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Posts Tagged ‘meeting the self’




I see my old self walking down.
She doesn’t have a mask in her pocket.
She doesn’t move to walk six feet away.
She leans in to hug me, as if it were the most natural,
ordinary thing to do. She looks offended
when I offer her an elbow.
She doesn’t yet know how a virus
will use genome origami to infect and replicate
inside host cells with terrible efficiency. 
She doesn’t know the schools will close
and the stores will close and the streets will close
and the doors will close and it will all happen
in a week. She doesn’t know her daughter
will cry herself to sleep each night for weeks.
She doesn’t know her son will slip
into a darkness and rage she will try to carry.
How the days of her calendar will empty.
How pixilated her life will become.
How the hospital won’t let visitors in .
How she will miss her mother, her father, her friends.
How millions and millions will die. 
And that’s just the health of it.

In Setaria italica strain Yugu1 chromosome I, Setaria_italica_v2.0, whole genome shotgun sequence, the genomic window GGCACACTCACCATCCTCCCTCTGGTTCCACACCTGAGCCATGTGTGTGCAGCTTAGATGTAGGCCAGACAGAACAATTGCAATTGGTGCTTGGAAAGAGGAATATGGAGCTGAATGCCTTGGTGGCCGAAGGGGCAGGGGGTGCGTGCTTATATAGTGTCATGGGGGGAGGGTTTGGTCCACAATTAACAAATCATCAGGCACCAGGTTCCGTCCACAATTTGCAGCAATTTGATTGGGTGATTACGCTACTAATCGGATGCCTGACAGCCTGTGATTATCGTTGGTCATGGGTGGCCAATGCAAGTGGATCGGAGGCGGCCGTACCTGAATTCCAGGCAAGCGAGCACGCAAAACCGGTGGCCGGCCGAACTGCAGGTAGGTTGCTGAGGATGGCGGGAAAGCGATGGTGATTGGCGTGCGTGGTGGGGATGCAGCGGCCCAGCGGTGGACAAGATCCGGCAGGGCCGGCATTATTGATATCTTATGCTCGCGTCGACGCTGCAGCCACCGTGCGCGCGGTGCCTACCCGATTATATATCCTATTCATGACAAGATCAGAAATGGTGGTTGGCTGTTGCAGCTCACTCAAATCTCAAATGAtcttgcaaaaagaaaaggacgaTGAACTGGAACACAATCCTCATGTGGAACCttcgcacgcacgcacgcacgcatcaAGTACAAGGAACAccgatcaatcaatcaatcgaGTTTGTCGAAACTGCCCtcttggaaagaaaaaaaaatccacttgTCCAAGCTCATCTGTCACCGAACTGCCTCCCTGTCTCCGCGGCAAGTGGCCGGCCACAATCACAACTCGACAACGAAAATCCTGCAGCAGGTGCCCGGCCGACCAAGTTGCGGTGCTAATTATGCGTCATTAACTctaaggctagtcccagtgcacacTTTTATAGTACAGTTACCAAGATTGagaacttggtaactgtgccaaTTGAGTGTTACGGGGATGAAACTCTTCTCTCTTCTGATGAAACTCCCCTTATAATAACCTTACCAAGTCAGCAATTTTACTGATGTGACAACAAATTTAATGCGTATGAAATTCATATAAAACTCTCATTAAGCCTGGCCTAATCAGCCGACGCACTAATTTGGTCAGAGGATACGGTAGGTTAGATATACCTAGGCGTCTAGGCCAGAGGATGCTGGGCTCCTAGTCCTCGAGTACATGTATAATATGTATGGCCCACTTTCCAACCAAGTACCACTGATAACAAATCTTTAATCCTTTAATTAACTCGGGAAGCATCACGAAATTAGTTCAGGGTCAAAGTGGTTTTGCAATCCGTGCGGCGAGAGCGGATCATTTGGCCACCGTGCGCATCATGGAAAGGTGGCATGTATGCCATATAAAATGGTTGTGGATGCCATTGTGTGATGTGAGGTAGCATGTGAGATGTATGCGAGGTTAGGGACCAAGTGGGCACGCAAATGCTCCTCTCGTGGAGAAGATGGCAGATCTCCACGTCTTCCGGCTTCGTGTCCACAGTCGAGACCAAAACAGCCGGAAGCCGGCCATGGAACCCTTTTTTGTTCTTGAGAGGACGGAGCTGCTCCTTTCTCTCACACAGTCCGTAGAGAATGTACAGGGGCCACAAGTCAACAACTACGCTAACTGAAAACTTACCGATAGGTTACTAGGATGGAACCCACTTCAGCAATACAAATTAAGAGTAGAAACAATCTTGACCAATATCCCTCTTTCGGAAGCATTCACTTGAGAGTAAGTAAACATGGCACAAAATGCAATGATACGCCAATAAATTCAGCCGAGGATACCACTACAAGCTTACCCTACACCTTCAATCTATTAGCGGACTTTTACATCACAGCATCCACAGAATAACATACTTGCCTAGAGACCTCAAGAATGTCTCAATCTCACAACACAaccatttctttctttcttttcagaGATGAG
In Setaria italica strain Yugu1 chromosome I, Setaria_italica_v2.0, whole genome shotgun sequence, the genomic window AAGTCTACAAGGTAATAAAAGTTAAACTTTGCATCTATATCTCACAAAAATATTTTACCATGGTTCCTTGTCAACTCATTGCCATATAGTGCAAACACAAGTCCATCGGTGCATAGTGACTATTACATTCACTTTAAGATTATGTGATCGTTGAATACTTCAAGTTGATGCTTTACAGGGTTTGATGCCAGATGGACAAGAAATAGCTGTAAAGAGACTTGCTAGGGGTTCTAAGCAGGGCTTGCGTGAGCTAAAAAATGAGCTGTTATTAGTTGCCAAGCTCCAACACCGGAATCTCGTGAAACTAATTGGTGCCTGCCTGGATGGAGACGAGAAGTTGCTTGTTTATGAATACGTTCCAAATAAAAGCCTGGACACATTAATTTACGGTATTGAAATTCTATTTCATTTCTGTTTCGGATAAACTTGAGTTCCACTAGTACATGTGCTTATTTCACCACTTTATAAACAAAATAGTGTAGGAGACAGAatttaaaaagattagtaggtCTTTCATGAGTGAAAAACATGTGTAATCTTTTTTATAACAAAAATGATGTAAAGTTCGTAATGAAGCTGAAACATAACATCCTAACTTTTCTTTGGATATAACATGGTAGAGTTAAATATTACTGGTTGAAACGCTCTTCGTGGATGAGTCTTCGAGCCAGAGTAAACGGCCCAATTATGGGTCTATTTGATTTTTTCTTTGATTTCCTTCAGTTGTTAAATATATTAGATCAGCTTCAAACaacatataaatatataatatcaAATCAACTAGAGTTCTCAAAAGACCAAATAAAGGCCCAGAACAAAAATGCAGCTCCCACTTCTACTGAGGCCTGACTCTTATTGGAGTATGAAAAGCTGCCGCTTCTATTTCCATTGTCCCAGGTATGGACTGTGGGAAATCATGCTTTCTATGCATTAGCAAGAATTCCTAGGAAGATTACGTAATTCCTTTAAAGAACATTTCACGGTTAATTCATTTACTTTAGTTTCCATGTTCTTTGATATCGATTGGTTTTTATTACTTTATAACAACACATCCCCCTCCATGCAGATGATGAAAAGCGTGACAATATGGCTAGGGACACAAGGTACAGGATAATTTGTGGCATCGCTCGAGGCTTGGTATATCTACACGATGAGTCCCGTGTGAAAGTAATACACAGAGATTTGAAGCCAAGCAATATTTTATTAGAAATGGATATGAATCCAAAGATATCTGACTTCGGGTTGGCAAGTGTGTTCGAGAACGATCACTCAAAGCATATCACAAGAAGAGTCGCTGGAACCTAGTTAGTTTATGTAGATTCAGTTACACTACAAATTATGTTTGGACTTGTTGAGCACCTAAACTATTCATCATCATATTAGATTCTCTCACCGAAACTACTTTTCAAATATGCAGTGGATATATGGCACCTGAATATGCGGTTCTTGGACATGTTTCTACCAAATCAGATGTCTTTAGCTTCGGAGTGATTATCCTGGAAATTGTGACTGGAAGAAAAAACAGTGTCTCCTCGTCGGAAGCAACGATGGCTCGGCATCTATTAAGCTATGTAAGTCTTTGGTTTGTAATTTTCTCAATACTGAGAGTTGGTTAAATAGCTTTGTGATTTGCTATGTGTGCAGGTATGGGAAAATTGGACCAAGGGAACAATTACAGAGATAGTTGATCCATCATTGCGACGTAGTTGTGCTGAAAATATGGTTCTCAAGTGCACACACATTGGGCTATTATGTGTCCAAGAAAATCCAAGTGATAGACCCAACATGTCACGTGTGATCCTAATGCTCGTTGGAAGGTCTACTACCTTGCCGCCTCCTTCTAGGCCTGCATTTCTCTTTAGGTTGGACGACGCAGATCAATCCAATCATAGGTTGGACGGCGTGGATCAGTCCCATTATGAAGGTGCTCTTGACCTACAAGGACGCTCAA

Part of me wants to tell her what’s coming.
I don’t.
Part of me wants to hug her back,
and I can’t quite explain why I do.
Because innocence.
Because she will be here soon. 

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Imagine


driving south
through the mountains
watching the moonrise—
 
and around each corner,
thrilling as it rises again, again, again,
feeling luckier each time—
 
meeting the self
like that

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I meet her at the Peace Garden gathering

where she’s singing and dancing for peace.

It’s September 11, and her belly is round

and moon-ish. She has no wrinkles yet,

no flashes of gray in her hair.

She is so sincere as she recites poems,

as if with right words and right songs

and right moves she could help

create a peaceful world that her baby will enter.

She’s a month away from her due date

and I don’t tell her those cramps she’s feeling

are contractions. I don’t tell her

he’ll cry for a year. I don’t tell her

about how they’ll laugh too loud together

how they’ll both thrive in the small night hours,

how sixteen years later she’ll marvel

at how love rules her life

in the fiercest and most tender ways,

how the boy will have grown to six foot four,

how he will teach her about fast cars and graphic cards

and forgiveness and humility and apps.

Sixteen years later, she will be less herself

and more something larger, more

driven by love than ever, though it

is nothing she could have imagined.

No, I just say, Nice to meet you. You look familiar,

like a woman I used to know well.

And she smiles in a dreamy far off way.

She thinks she knows what will happen.

Yes, I remember that well.

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